Peter Kosminsky has launched a passionate defence of the BBC after a meeting with John Whittingdale yesterday morning.
The Wolf Hall director said his concern about the future of the Corporation had prompted him to visit the culture secretary, but he “came away more worried than I was when I went in” thanks to the “deeply ideological response about the BBC” coming from the government.
Speaking at the Radio Times Festival, Kosminsky revealed that he and the Conservative politician “had a bit of a row” when they met on Thursday.
“He said it’s a tax. I said it’s not a tax. I think there’s an ideological objection to the organisation. I think if I’m really honest – I don’t see why I shouldn’t be, it is a free country even if he wants to try and tell the BBC when their news programme should be on – I think it’s a bit of payback for the way the BBC covered the General Election and the row about the political debates. That’s just a personal opinion but this doesn’t feel right – it feels like someone’s trying to pay back in some way.”
Kosminsky’s comments come in the wake of Whittingdale’s green paper which was published in July, calling for a fundamental review of the size of the BBC, what it does and the way it is funded and casting doubt on whether the Corporation should continue to strive to be “all things to all people”. It will be subject to public consultation before an expected bill or white paper is put before Parliament, probably next year.
Kosminksy – who has just returned from the Emmys where Wolf Hall was nominated for multiple awards – noted that, “when I talk to my American colleagues about the fact the BBC is facing an existential crisis, they can’t believe it. From the perspective of overseas, why would you take apart something that is a jewel in your crown? And yet here it’s somehow lumped in with the argument about cutting the deficit and yet this is counterintuitive. The licence fee isn’t public spending, it doesn’t contribute to the deficit.”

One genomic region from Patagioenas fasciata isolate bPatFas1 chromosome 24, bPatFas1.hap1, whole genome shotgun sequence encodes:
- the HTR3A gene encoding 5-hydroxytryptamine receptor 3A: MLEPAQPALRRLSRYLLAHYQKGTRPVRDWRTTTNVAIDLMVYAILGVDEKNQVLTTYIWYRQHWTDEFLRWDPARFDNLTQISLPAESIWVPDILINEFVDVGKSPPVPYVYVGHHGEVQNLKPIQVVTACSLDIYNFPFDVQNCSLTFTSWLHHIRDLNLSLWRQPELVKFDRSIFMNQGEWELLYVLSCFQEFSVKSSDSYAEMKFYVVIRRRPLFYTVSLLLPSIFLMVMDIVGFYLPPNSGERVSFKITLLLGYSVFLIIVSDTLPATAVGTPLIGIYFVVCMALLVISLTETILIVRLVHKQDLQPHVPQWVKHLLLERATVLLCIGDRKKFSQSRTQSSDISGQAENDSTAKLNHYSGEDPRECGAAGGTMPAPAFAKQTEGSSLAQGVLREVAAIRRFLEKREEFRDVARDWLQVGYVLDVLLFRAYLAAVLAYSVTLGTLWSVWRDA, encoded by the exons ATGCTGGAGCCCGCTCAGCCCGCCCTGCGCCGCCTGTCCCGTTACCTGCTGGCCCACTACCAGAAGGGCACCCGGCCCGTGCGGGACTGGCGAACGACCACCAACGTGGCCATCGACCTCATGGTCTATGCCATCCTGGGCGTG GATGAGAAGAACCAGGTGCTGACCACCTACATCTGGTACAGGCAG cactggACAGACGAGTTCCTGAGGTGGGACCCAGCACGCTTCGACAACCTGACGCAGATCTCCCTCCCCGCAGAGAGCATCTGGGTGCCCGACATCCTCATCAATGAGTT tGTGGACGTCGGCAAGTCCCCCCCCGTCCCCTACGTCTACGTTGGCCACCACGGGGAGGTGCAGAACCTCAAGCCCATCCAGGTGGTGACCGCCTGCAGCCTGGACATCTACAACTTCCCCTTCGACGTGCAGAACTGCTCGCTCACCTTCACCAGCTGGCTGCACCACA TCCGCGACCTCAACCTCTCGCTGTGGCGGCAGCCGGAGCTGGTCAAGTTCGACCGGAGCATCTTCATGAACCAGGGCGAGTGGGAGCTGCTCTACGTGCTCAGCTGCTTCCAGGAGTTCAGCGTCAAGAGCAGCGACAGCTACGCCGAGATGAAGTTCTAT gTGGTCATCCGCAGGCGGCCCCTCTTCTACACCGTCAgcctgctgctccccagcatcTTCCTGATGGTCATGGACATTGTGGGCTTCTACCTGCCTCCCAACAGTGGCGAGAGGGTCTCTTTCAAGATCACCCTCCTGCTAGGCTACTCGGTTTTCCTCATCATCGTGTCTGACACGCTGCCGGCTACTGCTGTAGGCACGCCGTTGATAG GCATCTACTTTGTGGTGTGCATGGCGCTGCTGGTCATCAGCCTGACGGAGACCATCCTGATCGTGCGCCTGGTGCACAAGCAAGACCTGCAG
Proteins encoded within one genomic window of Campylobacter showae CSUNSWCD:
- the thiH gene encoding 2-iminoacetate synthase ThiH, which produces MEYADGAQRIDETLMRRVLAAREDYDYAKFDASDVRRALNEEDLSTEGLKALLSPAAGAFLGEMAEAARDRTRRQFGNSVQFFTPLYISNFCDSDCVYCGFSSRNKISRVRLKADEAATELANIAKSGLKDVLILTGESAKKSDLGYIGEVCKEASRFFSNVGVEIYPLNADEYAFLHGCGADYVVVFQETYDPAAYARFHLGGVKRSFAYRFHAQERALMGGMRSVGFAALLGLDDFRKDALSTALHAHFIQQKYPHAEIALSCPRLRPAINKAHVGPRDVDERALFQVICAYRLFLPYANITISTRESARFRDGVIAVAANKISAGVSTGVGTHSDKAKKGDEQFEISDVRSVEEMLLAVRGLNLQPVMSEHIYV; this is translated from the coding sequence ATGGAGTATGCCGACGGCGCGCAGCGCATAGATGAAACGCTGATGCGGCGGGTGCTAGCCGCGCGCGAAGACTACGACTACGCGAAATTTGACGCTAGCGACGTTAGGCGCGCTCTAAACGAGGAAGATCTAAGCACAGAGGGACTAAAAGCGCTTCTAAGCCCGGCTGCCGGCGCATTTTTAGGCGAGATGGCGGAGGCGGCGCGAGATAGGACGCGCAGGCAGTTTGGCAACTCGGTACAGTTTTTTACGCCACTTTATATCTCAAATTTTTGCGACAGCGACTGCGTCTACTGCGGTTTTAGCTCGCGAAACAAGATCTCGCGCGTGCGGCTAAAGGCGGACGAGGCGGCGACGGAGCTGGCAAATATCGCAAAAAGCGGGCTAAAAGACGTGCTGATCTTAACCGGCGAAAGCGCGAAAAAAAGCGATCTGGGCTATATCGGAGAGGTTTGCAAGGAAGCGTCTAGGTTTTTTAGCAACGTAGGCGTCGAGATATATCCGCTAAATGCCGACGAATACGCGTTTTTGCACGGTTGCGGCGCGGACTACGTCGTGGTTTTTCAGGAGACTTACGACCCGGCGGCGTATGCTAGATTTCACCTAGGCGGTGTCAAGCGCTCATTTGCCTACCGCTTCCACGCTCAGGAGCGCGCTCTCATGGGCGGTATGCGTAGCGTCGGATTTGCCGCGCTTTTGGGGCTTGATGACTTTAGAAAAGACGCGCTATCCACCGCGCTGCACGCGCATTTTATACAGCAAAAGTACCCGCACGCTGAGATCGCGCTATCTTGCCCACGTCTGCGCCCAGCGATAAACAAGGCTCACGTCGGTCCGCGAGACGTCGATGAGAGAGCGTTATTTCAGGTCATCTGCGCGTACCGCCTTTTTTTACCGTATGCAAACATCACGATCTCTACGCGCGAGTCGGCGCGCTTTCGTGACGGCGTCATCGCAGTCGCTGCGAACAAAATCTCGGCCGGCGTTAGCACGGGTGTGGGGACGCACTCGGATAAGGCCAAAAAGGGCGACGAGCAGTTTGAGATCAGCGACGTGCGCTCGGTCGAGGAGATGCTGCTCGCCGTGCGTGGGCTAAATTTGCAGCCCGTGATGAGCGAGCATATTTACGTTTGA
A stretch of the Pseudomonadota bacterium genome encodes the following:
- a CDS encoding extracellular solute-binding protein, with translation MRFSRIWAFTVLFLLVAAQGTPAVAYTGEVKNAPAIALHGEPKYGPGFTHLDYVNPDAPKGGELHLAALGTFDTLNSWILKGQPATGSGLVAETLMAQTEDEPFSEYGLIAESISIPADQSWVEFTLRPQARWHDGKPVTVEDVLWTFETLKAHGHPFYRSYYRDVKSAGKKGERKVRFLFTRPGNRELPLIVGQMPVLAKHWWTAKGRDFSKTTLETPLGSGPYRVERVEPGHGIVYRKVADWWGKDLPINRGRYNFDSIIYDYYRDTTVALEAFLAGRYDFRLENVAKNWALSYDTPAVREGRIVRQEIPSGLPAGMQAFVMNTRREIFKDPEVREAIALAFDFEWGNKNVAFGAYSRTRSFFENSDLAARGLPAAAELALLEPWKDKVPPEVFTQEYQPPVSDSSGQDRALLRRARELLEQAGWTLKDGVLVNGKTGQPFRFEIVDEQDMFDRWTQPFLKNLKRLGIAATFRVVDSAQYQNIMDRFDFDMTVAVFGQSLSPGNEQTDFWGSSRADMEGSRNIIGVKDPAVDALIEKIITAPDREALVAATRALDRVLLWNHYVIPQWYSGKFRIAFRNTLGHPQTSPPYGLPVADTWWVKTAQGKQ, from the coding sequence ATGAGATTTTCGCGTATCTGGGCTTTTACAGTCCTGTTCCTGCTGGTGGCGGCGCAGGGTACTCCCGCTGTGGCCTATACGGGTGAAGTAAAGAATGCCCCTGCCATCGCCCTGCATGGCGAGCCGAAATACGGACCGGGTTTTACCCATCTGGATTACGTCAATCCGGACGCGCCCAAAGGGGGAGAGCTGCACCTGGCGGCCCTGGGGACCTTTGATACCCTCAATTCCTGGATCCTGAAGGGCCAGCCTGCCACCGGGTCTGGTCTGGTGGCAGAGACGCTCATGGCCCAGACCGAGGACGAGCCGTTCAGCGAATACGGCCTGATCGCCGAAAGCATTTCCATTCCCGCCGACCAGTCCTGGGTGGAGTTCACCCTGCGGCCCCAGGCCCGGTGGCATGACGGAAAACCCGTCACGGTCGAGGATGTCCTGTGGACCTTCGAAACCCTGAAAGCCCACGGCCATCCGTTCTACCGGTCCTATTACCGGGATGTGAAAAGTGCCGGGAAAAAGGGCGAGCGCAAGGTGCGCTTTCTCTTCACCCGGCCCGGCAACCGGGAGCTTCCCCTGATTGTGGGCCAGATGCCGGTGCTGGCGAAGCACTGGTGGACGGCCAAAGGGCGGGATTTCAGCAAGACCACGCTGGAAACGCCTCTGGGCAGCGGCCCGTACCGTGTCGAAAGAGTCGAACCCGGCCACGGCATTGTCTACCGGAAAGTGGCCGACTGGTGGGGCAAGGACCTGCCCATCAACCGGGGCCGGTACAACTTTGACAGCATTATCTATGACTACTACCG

The director added that PBS – the network that aired Wolf Hall in the States to just 2 million viewers – is what the BBC is destined to become. “It’s a natural extension of what’s being proposed if the BBC stops doing popular programmes – programmes that people want to watch.
“You’ll end up with PBS which is a completely ignored, marginalised channel that’s watched by a very, very high brow audience and nobody else and it would break my heart that for quite narrow political reasons we would take something as wonderful as the BBC and reinvent it and dismantle it – it’s akin to cultural vandalism, actually, and I can’t believe that the British public will sit around and allow it to happen.
“It’s our BBC – it’s not their BBC. It belongs to us – it doesn’t belong to the politicians who, frankly, don’t watch a lot of television. How dare they try to destroy our BBC.”
He added that his criticism was not reserved for the Conservative Party. “All politicians have it in for the BBC… But I think Tony Hall is trying to put matters right and we should be supporting him, not supporting these extraordinary and draconian proposals.”
Kosminsky’s comments prompted a round of applause from the festival audience who, during a Q&A, asked what the director thought members of the public could do to take a stand against the Government’s plans.
He replied: “In the end we are a democracy and politicians are almost uniquely susceptible to pressure from the electorate. I am not without criticism of the BBC. I’m sure everyone in this room has things they’d like to change – do I want to see it eviscerated? No, I do not. And I would, like all of us I imagine, have an expectation that it will improve and can be improved. I don’t see how it can be improved if it’s constantly cheese-sliced in terms of it’s budget.”
The director concluded by quoting GK Chesterton, telling the audience: “‘We are the people of England; and we have not spoken yet.’ It’s time to speak, guys. It’s time to stand up and say stop it.”